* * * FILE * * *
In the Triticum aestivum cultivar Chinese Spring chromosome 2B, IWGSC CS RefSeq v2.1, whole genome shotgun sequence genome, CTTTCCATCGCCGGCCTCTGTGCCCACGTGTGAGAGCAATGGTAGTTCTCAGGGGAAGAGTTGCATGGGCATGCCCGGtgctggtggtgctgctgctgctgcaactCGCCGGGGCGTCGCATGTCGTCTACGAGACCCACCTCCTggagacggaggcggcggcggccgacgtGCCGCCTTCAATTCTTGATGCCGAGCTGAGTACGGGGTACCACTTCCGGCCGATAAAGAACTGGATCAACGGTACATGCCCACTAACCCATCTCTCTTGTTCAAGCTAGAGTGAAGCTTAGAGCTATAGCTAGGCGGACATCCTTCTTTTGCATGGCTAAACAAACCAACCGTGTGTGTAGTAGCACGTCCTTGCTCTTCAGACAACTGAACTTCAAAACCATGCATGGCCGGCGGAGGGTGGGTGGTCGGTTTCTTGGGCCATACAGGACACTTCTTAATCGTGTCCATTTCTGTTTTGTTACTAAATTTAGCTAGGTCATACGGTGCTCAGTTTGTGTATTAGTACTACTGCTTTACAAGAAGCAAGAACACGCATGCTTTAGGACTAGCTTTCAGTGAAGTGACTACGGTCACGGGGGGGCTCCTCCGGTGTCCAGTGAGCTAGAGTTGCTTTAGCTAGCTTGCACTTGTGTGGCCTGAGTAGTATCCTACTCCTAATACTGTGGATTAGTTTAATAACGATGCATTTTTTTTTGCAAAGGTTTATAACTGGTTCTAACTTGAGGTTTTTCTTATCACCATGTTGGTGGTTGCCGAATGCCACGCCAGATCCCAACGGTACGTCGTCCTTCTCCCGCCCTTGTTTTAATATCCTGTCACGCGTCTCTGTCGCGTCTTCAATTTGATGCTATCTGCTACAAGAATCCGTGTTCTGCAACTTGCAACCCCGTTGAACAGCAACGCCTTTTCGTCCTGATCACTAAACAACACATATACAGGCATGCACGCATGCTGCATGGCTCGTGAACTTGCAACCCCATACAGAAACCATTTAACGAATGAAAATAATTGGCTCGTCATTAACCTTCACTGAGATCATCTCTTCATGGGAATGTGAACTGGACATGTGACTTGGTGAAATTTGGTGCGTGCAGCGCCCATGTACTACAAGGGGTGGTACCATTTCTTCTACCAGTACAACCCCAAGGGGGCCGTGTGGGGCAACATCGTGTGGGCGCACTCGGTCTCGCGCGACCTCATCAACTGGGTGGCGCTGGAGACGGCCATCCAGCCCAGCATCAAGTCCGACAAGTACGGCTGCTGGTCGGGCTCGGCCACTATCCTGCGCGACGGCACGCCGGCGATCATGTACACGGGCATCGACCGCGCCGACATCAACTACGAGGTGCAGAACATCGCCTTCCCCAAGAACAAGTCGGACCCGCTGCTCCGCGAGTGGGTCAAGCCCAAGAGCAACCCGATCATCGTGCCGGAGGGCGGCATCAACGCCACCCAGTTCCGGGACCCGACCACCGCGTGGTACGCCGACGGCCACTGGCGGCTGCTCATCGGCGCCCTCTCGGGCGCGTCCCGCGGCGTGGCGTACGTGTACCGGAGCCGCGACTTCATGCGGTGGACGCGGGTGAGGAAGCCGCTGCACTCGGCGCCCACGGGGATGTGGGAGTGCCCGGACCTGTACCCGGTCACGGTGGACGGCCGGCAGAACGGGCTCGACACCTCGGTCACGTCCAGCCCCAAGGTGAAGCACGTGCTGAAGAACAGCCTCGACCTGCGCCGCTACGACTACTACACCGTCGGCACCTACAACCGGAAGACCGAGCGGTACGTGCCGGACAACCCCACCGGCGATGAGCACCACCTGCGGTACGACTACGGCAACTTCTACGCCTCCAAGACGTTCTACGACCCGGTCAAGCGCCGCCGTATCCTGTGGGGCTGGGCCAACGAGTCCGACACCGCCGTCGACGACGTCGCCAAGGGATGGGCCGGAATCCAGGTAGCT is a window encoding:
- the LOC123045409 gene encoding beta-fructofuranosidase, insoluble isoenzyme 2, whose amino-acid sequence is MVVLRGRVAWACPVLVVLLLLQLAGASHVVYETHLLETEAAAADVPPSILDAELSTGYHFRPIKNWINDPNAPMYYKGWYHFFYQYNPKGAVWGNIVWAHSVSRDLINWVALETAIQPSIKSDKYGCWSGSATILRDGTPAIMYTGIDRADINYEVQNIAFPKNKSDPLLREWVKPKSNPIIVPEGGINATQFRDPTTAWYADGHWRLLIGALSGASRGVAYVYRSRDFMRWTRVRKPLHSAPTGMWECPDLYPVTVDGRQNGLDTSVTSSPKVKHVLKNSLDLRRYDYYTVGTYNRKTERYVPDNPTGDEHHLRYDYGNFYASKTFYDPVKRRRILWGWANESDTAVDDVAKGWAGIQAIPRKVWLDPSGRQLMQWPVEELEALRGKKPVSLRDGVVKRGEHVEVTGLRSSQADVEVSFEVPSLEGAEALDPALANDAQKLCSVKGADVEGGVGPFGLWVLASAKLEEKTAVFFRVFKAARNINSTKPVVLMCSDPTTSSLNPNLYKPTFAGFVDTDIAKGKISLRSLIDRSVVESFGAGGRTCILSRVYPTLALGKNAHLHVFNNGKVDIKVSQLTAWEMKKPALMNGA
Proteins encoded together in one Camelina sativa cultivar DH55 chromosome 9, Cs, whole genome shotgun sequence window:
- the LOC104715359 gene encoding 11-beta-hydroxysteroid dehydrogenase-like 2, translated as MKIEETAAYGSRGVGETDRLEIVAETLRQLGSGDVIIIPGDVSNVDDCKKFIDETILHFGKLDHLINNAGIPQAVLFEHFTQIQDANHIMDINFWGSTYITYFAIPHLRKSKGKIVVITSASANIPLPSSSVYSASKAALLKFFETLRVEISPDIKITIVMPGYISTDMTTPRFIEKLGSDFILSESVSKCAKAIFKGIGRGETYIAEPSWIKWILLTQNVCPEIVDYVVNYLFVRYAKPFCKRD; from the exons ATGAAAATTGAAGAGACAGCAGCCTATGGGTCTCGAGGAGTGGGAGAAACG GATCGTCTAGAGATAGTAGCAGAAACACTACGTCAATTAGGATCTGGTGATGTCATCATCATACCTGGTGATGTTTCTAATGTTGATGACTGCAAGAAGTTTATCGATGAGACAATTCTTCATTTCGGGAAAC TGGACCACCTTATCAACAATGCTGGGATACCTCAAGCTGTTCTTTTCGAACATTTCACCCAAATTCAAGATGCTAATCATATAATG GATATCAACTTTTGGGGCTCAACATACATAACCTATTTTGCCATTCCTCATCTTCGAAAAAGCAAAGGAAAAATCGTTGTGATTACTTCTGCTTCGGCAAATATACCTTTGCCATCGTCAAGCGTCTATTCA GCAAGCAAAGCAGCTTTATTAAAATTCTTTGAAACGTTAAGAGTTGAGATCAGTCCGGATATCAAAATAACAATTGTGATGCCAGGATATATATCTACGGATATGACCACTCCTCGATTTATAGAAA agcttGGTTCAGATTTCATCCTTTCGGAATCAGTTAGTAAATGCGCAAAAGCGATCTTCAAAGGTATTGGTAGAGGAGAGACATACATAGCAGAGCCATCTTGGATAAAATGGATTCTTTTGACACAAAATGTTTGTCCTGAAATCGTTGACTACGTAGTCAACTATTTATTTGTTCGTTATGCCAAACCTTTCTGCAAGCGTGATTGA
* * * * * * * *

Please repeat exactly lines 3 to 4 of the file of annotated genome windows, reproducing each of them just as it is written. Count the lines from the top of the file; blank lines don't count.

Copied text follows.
Proteins encoded together in one Camelina sativa cultivar DH55 chromosome 9, Cs, whole genome shotgun sequence window:
- the LOC104715359 gene encoding 11-beta-hydroxysteroid dehydrogenase-like 2, translated as MKIEETAAYGSRGVGETDRLEIVAETLRQLGSGDVIIIPGDVSNVDDCKKFIDETILHFGKLDHLINNAGIPQAVLFEHFTQIQDANHIMDINFWGSTYITYFAIPHLRKSKGKIVVITSASANIPLPSSSVYSASKAALLKFFETLRVEISPDIKITIVMPGYISTDMTTPRFIEKLGSDFILSESVSKCAKAIFKGIGRGETYIAEPSWIKWILLTQNVCPEIVDYVVNYLFVRYAKPFCKRD; from the exons ATGAAAATTGAAGAGACAGCAGCCTATGGGTCTCGAGGAGTGGGAGAAACG GATCGTCTAGAGATAGTAGCAGAAACACTACGTCAATTAGGATCTGGTGATGTCATCATCATACCTGGTGATGTTTCTAATGTTGATGACTGCAAGAAGTTTATCGATGAGACAATTCTTCATTTCGGGAAAC TGGACCACCTTATCAACAATGCTGGGATACCTCAAGCTGTTCTTTTCGAACATTTCACCCAAATTCAAGATGCTAATCATATAATG GATATCAACTTTTGGGGCTCAACATACATAACCTATTTTGCCATTCCTCATCTTCGAAAAAGCAAAGGAAAAATCGTTGTGATTACTTCTGCTTCGGCAAATATACCTTTGCCATCGTCAAGCGTCTATTCA GCAAGCAAAGCAGCTTTATTAAAATTCTTTGAAACGTTAAGAGTTGAGATCAGTCCGGATATCAAAATAACAATTGTGATGCCAGGATATATATCTACGGATATGACCACTCCTCGATTTATAGAAA agcttGGTTCAGATTTCATCCTTTCGGAATCAGTTAGTAAATGCGCAAAAGCGATCTTCAAAGGTATTGGTAGAGGAGAGACATACATAGCAGAGCCATCTTGGATAAAATGGATTCTTTTGACACAAAATGTTTGTCCTGAAATCGTTGACTACGTAGTCAACTATTTATTTGTTCGTTATGCCAAACCTTTCTGCAAGCGTGATTGA